In my third post on the impact of researchers at the LSE Centre for Public Authority and International Development, I talk to CPAID’s Melissa Parker about her ground-breaking work on Sierra Leone’s Ebola outbreak and how it helped her bring the ‘public authority’ lens into policy-making.
When you send in the anthropologists, be ready for surprises – totally new players, assumptions challenged, everything that is solid melting rapidly into air.
That’s what emerges from listening to a medical anthropologist, Melissa Parker, on her work on Ebola and Public Authority. Following the 2014-16 outbreak, Melissa and her team of national and international researchers worked in the villages of Sierra Leone, spending time (as good anthropologists do) talking and listening to people who had survived or lost loved ones, developing a sense of trust and trying to find out what people actually do during Ebola outbreaks – ‘how public authorities shaped responses’.
They discovered what happens when ‘staff, stuff, space, and systems’ were absent’. A piece in the prestigious Lancet medical journal outlines their findings:
‘We found that people with signs of Ebola virus infection had been taken deep into the forest, where relatives would do their best to keep them hydrated, drawing on previous experiences of illness and information gathered from sympathetic contacts who were well informed about the disease. Those who died were buried in hidden places. After showing us the locations of these graves, one member of the group that did the burials proudly dressed up in the equipment they had made to protect themselves.
Those who performed burials were all members of one of the numerous secret societies that are pervasive across the region, and they explained how they evaded the instructions of their paramount chief and demands of medical staff to report cases. These people were not prepared to abandon their loved ones, and they were convinced that protecting and assisting them was the right thing to do. Many of those who were treated survived, and those who died were buried in places where their families could mourn them.’
That paragraph contains some pretty explosive findings: the main players organising burials were local secret societies – not on the radar of the Sierra Leonian government, still less the aid sector. They outperformed the multi-billion dollar aid responses in terms of recovery rates. And not even the local leader – the ‘Paramount Chief’ – had much to do with it. The work won the ESRC first prize for international impact in 2016.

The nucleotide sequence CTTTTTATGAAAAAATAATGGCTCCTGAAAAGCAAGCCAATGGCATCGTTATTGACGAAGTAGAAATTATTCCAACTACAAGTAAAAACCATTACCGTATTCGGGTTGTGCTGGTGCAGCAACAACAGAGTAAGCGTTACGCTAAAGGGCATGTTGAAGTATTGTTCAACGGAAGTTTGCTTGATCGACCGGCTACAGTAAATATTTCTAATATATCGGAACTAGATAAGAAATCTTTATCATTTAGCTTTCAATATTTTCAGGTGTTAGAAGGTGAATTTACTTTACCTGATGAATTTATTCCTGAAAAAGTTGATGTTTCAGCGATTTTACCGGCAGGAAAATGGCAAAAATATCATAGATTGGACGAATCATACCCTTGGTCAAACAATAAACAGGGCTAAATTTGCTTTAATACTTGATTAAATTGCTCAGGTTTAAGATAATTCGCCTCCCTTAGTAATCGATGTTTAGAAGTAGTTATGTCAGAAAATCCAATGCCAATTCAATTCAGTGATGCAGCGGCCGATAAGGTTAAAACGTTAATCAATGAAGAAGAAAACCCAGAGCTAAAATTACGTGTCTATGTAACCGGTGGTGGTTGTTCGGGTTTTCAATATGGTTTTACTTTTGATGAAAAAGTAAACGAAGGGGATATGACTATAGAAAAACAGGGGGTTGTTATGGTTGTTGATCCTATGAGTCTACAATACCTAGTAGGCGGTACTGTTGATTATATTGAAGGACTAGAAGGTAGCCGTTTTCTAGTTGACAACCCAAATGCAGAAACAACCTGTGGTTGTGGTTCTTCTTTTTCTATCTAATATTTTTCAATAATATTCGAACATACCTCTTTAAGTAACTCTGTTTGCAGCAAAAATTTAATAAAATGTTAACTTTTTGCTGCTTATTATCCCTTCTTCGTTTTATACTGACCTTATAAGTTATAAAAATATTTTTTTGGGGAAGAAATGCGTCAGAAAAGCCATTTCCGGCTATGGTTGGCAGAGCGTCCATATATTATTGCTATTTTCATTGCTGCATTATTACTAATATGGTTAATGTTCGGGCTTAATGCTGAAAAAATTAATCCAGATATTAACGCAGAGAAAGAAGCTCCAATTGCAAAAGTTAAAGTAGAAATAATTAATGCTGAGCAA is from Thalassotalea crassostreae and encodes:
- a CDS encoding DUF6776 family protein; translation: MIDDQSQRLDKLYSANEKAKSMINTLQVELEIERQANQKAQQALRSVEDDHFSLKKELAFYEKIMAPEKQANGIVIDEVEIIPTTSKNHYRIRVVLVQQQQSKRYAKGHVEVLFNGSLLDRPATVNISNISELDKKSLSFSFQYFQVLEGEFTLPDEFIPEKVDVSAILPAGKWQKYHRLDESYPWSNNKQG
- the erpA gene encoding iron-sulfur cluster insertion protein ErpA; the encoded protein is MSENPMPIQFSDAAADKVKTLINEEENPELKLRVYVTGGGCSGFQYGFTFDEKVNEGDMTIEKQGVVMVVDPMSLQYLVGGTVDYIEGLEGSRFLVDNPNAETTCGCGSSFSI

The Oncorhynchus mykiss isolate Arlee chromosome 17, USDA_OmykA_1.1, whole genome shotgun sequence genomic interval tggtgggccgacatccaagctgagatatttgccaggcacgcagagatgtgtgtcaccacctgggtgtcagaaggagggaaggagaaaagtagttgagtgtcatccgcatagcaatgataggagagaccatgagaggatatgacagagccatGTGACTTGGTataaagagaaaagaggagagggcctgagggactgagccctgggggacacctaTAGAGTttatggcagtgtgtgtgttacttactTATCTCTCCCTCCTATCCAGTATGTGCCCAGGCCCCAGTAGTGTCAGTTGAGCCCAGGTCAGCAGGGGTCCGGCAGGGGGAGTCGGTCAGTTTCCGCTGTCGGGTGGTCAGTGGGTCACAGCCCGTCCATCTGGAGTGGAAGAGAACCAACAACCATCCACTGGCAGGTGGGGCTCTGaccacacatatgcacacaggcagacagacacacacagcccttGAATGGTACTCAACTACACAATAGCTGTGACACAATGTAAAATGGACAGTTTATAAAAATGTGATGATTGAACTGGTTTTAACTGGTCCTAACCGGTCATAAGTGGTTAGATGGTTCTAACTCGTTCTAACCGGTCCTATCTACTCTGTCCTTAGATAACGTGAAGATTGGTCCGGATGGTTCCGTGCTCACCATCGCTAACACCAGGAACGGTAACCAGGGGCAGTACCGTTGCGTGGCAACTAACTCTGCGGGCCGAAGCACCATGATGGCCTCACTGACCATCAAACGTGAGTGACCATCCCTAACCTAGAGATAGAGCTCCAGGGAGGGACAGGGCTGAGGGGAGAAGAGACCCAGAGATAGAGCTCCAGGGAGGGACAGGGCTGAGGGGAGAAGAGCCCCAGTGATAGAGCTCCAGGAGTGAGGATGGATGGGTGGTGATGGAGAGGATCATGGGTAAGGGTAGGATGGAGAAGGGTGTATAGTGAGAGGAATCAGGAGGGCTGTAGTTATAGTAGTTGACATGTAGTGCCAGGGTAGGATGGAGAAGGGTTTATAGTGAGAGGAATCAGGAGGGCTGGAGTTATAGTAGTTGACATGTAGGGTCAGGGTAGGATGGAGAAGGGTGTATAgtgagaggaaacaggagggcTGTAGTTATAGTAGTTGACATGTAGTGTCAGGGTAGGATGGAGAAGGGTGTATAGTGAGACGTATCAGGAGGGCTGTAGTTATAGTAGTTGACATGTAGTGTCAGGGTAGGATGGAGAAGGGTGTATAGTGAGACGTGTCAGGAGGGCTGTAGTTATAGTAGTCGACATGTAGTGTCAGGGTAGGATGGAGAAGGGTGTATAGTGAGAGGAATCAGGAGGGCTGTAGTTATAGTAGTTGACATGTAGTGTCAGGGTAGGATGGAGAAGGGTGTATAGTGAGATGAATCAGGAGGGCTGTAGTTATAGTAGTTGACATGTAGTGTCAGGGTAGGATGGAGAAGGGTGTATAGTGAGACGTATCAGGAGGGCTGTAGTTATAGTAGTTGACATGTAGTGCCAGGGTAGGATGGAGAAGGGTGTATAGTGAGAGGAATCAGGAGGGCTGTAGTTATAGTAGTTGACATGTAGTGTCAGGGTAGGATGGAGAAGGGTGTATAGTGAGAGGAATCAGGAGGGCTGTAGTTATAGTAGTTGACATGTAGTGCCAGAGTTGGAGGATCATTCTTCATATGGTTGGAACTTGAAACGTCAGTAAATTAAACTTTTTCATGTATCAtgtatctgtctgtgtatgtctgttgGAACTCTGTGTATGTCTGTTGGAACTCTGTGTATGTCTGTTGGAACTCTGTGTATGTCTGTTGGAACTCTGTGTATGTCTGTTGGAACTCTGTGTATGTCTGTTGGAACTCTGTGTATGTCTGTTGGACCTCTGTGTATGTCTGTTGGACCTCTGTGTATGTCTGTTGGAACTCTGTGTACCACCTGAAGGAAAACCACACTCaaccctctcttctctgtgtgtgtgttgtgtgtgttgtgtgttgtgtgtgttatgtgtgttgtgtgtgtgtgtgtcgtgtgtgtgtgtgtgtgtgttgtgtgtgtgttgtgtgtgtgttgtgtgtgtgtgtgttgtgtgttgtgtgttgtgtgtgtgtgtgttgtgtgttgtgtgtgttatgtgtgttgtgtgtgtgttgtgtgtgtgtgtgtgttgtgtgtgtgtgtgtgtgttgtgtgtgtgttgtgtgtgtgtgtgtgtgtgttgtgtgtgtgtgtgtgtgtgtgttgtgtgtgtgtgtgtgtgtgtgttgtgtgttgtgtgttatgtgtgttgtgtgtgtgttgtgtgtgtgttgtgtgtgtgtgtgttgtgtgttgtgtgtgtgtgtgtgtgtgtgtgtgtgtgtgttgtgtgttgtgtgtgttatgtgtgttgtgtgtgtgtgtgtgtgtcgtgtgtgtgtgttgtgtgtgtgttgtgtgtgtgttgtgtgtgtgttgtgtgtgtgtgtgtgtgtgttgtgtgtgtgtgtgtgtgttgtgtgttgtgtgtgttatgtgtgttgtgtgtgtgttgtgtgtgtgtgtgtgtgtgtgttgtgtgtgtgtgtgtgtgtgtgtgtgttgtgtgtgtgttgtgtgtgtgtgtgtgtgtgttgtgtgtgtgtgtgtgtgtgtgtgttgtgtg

Previous coverage on her work on this blog here. This time I was talking to Melissa to try and get a better picture of the impact of LSE’s research into public authority – not just publications and citations, but something more ‘real world’. That proved surprisingly difficult.
Firstly, she roams widely in terms of topic, country (mainly DRC, Uganda and Sierra Leone) and funders – CPAID, but several other research pots too, making it hard to tie particular impacts to a specific piece of research.
Secondly, a lot of the work that established her reputation preceded the creation of CPAID, so it is very hard to disentangle the impact of different periods of research on the same issue. It’s a bit like a premiership football club buying a top forward who scores lots of goals. Who deserves the credit, the footballer/their previous clubs or the new club?
But when she arrived at her new club, she continued scoring: ‘recognition made it easier to get funding to work on Ebola. Our field work in Sierra Leone, some supported by CPAID, led to the Ebola and Public Authority article (in the Medical Anthropology journal)’. That in turn led to invitations to attend various two or three SAGE (the UK Government’s Scientific Advisory Group on Emergencies) meetings to discuss how to contain the subsequent Ebola outbreak in the DRC.
Impact from Ebola to COVID-19
Fast forward to the current pandemic, and the research has opened a number of doors. Melissa’s co-author on the paper, Sierra Leonian academic Lawrence Babawo, is now on his country’s national COVID task force. Melissa is a regular attender of the delightfully named ‘SPI-B’, the UK government’s Scientific Pandemic Insights Group on Behaviours.
There she applies to the UK much of her learning from Sierra Leone and the DRC:
‘It’s all deeply connected – access to health care, the therapeutic pathways people take when they’re ill, attitudes to enforcement. It’s the issues across the globe. Official forms of Public Authority – the different tiers of the formal state; NGOs involved in service delivery, but then the informal networks, like faith organizations or young people in drug gangs.’
Moreover, Melissa finds ‘the Public Authority lens incredibly helpful in all my research. It provides a way of linking together quite diverse issues, revealing processes that would otherwise be hidden by standard ways of working and seeing’.
I finished in a very NGO fashion by asking Melissa about her ‘theory of change’. Here’s what she said:
‘I’ve never done research for research’s sake; I always want to do more than that. We use the academic articles to legitimize a kind of authority, to get a seat at the table. If you have published articles that you can refer to, you can say “Unless you take Public Authority seriously, programmes are going to keep making the same mistakes.” Getting a seat at the table with equal voice and influence, that’s my goal. The table can be a group of experts at DFID trying to decide UK policy towards Ebola or Covid, or it might be national researchers like Lawrence at a Ministry of Health table in Freetown (Sierra Leone) or Entebbe (Uganda) – social scientists don’t usually have a voice there, and we are trying to create a space alongside the medical and logistical voices.’
This piece was first published on the Africa at LSE blog